(h) Water must flood the two largest air chambers and all air chambers integral with the hull.

[CGD 75-168, 42 FR 20243, Apr. 18, 1977, as amended by USCG-1999-5832, 64 FR 34716, June 29, 1999]

183.222   Flotation material and air chambers.

(a) Flotation materials must meet the requirements in 183.114 as listed in Table 183.114 when used in the bilge, unless located in a sealed compartment.

(b) Air chambers used to meet the flotation requirements of this subpart must not be integral with the hull.

[CGD 77-145, 43 FR 56859, Dec. 4, 1978; 44 FR 47934, Aug. 16, 1979]

Tests

183.225   Flotation test for persons capacity.

Flotation standard. When the conditions prescribed in 183.220 are met, the boat must float in fresh, calm water as follows:

(a) The angle of heel does not exceed 10 degrees from the horizontal.

(b) Any point on either the forward or aft reference area is above the surface of the water.

(c) The reference depth at the reference area that is opposite the reference area that is above the surface of the water is 6 inches or less.

183.230   Stability test.

(a) Flotation standard. When the conditions prescribed in 183.220 (a), (d) through (h) and paragraphs (b) and (c) of this section are met, the boat must float in fresh, calm water as follows:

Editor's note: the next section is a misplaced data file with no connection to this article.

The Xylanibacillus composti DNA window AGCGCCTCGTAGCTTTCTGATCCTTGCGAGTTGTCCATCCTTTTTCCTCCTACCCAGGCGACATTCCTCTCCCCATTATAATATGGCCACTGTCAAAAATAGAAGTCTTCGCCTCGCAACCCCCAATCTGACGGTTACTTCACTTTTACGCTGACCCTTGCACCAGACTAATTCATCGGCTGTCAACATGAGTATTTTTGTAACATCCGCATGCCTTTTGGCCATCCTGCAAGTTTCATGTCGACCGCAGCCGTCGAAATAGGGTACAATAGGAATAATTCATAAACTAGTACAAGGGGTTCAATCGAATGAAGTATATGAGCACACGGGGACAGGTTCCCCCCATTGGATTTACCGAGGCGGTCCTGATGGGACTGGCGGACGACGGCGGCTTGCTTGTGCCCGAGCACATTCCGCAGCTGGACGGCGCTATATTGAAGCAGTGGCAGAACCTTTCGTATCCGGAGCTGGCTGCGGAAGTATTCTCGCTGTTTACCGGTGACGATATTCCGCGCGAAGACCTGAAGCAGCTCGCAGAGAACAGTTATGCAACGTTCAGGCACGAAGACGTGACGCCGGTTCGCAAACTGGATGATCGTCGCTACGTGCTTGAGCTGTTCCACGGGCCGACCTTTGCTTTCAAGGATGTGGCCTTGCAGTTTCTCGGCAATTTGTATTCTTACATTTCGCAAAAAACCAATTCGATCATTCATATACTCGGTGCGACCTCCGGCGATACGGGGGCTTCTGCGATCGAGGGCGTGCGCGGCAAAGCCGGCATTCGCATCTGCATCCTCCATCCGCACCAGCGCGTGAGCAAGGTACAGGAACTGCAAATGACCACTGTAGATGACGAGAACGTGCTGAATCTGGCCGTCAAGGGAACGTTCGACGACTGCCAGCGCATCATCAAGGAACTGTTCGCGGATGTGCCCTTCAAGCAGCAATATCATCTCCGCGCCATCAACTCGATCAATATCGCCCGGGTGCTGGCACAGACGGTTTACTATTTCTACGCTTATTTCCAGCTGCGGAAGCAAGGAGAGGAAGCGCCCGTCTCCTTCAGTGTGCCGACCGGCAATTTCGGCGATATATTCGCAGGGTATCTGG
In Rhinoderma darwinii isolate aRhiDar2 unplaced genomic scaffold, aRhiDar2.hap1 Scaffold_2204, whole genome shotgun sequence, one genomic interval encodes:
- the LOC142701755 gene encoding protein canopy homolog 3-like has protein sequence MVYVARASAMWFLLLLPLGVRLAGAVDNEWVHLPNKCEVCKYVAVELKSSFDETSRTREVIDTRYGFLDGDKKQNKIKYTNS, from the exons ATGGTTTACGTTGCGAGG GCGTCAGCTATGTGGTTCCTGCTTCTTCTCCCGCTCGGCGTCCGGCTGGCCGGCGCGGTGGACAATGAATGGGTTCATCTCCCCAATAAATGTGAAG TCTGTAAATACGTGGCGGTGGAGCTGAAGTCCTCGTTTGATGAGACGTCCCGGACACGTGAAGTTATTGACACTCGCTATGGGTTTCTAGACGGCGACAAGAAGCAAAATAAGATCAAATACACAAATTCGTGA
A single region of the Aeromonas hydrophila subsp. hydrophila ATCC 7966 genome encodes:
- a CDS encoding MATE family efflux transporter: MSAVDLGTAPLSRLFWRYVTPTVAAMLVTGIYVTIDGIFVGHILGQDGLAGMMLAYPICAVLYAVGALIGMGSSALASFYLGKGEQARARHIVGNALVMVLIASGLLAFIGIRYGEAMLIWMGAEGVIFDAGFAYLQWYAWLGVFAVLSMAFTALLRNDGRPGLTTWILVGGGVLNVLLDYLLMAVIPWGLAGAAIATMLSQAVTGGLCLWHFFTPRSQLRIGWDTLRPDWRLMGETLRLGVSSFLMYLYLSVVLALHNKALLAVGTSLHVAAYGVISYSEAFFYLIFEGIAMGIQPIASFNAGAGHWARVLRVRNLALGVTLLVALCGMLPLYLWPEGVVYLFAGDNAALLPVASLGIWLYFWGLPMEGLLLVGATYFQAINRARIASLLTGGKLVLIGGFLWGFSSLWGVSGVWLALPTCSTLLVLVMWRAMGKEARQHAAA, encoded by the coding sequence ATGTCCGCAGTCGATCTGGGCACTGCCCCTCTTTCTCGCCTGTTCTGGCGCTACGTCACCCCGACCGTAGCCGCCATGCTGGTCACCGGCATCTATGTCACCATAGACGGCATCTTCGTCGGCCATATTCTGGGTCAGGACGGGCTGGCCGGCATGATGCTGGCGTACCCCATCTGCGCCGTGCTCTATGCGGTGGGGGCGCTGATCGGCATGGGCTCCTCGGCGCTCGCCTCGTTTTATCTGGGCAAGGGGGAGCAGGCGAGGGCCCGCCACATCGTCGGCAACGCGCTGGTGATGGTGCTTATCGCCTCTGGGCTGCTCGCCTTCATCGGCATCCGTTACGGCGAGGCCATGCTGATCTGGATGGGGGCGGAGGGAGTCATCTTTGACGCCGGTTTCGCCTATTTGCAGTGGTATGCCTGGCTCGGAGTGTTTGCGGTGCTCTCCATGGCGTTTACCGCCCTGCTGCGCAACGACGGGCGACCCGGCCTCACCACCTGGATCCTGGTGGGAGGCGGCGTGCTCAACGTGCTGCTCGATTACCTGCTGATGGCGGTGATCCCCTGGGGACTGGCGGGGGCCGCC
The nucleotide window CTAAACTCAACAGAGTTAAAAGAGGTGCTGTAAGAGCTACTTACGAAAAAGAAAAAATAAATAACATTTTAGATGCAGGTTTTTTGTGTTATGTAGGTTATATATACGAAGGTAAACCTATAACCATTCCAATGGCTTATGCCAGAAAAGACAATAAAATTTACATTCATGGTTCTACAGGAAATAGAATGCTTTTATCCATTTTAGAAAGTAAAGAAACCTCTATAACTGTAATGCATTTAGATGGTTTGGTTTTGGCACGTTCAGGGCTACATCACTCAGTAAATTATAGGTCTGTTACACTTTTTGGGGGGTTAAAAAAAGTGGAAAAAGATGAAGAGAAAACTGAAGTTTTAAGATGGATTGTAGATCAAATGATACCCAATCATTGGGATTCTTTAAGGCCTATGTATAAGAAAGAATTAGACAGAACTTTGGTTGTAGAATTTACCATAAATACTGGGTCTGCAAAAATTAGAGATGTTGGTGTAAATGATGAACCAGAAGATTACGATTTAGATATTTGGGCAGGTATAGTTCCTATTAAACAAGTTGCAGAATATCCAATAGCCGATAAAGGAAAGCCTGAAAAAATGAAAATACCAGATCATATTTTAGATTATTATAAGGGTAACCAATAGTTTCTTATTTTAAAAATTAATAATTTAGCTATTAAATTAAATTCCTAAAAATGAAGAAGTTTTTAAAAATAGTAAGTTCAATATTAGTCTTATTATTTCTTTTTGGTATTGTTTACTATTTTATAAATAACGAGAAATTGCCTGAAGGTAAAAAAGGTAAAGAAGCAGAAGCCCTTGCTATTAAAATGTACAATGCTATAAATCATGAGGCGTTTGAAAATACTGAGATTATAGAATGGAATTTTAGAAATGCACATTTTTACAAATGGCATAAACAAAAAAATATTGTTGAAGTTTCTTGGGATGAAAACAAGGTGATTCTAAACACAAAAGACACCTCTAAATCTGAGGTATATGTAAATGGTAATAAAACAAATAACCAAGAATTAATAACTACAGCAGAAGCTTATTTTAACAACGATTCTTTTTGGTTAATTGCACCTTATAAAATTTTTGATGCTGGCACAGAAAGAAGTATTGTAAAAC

(1) The angle of heel does not exceed 30 degrees from the horizontal.

(2) Any point on either the forward or aft reference area is above the surface of the water.

(3) The reference depth at the reference area that is opposite the reference area that is above the surface of the water is 12 inches or less.

(b) Quantity of weight used. Load the boat with a quantity of weight that, when submerged, is equal to the sum of the following:

(1) One-half of the quantity of weight required by 183.220(b)(1).

(2) The quantity of weight required by 183.220(b)(2).

(c) Placement of quantity of weight: starboard side. Place the weight required by paragraph (b) of this section in the boat so that:

(1) The quantity of weight required by 183.220(b)(2) is positioned in accordance with 183.220(c); and

(2) One-half the quantity of weight required by 183.220(b)(1) is uniformly distributed over a distance along the outboard perimeter of the starboard side of the passenger carrying area that is equal to at least 30 percent of the length of the passenger carrying area so that the center of gravity of the quantity of weight is located within the shaded area illustrated in Figure 12, the center of gravity of the amount of weight placed on the floor of the boat is at least 4 inches above the floor, and the center of gravity of the amount of weight placed on a seat is at least 4 inches above the seat. The location and dimensions of the shaded area are as follows:

(i) The shaded area is centered at the mid-length of the passenger carrying area;